Tag Archives: using business rules to guide your writing career

Good-Bye, Simple Life


When I started this blog about writing my first novel, I had no idea of the complexities of the world of publishing and selling books. I didn’t know that the writing of the book would be the easy part.

There was a time when I read the daily blogs of many, many people, keeping up on details of their lives and projects. I enjoyed the interaction, the making of new friends. We talked about our dreams. We dreamed about telling stories that others would read and enjoy. Together–at our own pace–we put one foot in front of the other and started the Writer’s journey. We encouraged each other.

Man, I loved those times!

Then came knowledge–cover design, marketing strategies, book conferences, interacting with the media, and more. Intermingled with all of this is the grind of the re-write and editing, editing, editing.

Plus, I have work outside of writing. And family and friends who need nurturing. And it’s summer: the grass is growing; the garden needs weeding, the ants taking over my house need murdered; the animals need care and play time.

I have complicated my life–by choice–in so many ways. Even though I have given up commercial farming, there is no spare time in the schedule. In fact, I am busier than I ever was. And I am trying to get the #$%^# novel finished!

Okay. Now that I have bawled like a baby and thrown a tantrum, let me say this–I wouldn’t change a thing. Well, maybe one thing. Me. I’d change me to be better organized, less frazzled, less fearful of the unknown, more optimistic about the future. But I wouldn’t change a thing about the craziness of the book world I have embraced.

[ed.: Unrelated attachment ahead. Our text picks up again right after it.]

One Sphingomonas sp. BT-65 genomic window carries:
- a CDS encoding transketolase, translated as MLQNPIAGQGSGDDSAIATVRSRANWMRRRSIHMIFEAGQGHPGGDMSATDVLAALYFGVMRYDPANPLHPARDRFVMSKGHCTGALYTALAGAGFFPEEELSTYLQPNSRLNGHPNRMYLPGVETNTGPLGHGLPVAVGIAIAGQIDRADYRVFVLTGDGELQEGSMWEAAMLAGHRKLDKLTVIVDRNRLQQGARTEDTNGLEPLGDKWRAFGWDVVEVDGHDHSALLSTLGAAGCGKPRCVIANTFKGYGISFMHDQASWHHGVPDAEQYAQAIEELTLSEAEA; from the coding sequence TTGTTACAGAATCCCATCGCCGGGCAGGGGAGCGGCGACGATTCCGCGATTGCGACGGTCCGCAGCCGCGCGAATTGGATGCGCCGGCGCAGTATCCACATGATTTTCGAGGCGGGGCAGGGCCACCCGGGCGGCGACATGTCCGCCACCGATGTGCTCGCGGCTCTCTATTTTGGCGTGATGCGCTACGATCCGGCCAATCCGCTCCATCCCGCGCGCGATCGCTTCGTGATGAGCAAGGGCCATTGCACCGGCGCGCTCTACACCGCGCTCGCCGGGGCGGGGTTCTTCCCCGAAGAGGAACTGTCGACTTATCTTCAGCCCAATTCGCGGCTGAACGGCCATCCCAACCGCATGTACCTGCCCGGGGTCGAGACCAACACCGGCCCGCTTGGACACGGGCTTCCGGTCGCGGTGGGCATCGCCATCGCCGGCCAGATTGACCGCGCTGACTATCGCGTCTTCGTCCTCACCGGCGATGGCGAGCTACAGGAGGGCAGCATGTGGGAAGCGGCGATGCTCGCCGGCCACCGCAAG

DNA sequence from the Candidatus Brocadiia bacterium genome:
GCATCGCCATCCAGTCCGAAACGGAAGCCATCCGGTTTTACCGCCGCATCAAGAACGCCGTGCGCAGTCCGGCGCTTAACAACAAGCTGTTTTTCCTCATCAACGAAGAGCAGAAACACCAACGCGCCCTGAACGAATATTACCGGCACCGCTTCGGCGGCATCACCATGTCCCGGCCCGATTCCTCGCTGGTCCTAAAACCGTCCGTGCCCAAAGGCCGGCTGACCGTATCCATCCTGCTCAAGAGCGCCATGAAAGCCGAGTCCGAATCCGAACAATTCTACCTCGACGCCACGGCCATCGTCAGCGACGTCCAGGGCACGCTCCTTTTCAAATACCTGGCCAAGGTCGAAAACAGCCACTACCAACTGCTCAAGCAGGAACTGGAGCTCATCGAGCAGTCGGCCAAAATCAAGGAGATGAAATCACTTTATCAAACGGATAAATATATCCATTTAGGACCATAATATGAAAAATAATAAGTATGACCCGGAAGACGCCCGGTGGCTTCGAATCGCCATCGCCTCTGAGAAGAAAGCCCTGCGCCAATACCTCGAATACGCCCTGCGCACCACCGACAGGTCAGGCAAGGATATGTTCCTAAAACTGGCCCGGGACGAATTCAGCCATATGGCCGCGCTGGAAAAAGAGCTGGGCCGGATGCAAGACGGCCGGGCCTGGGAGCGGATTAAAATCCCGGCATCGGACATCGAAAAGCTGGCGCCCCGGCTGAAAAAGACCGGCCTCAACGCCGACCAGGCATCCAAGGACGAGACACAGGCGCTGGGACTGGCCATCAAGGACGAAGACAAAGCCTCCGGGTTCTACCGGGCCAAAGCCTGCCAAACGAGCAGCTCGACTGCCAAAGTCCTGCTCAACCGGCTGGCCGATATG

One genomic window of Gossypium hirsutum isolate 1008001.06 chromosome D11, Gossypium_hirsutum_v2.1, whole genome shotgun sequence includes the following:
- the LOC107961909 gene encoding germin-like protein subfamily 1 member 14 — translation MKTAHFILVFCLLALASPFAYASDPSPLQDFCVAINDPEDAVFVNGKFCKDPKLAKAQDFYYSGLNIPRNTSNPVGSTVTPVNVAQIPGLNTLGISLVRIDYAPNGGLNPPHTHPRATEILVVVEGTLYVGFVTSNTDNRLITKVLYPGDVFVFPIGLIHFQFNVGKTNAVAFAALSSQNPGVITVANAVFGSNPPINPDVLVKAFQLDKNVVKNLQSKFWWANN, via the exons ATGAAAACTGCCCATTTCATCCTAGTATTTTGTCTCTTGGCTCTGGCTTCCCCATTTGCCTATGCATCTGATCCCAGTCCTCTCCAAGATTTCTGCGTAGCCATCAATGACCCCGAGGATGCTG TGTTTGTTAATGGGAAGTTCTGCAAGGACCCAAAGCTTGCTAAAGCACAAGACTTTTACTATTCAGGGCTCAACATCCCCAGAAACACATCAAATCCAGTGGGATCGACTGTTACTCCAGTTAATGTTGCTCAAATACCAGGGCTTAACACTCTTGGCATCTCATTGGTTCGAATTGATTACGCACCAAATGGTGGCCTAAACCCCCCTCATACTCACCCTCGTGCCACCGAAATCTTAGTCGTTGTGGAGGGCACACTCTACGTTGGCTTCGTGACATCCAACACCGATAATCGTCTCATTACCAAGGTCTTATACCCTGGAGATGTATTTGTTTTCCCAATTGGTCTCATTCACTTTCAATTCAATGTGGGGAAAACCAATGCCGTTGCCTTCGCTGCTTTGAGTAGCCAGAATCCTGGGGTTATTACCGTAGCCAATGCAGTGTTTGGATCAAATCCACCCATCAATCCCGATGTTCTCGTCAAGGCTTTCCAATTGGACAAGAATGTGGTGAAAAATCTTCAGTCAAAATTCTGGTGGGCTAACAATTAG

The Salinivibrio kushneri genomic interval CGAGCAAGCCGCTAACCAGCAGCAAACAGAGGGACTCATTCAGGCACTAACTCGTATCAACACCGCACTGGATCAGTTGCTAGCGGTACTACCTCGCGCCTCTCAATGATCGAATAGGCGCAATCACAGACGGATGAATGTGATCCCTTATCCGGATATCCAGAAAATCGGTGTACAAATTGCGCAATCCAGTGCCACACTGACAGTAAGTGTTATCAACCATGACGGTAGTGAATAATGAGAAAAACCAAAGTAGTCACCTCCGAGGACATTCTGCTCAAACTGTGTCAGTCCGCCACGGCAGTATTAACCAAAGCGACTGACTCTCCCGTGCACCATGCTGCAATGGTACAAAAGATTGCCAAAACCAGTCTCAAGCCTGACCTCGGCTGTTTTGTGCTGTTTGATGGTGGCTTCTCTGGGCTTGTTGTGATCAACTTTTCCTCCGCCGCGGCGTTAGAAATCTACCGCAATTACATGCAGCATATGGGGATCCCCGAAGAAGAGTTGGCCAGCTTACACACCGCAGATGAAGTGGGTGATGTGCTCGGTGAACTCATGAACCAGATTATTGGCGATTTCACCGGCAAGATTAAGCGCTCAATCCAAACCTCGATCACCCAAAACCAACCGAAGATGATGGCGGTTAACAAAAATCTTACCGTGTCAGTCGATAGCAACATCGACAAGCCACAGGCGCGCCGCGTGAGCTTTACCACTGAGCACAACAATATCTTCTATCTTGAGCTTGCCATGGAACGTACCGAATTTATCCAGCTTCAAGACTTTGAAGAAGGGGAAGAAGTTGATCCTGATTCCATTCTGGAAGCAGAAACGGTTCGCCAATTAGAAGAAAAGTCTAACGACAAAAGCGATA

Simply said, “Good-bye, Simple Life.”

Advice I’d Give My Child


Marty Nemko is a career consultant and radio personality. Marty offers the following business advice based on conversations with thousands of persons wanting to succeed in business and life. I think the advice works for authors, too, unless your writing goal is winning the Nobel Peace Prize in literature or penning the next great classical tome. If, however, you’d like to earn enough cash to pay for your printer paper and internet fees, then listen up.

Advice I’d Give My Child

If you’re entrepreneurial, I recommend starting your own business. Yes, I know, only 20 percent of new businesses are still in business after five years, but you can beat the odds. Just remember this one rule: Don’t innovate. Replicate. Copy a successful simple business.

Writing is a business. Like it or not, it is.  So use the rules that work in the marketplace. Study writers who earn money. What are they doing? Do it. How do they market their books? Mimic their techniques in your own domain.

Look for niches that are taking off. Write for those niches. Okay, you weren’t the first to break ground.  So what? Follow the momentum and ride it. That’s what successful investors do. They don’t worry about being the first to discover the next new thing: they spot the trend, then ride it as long and high as they can.

Look. Listen. Learn. And maybe you can pay for the next ink cartridge with a royalty check.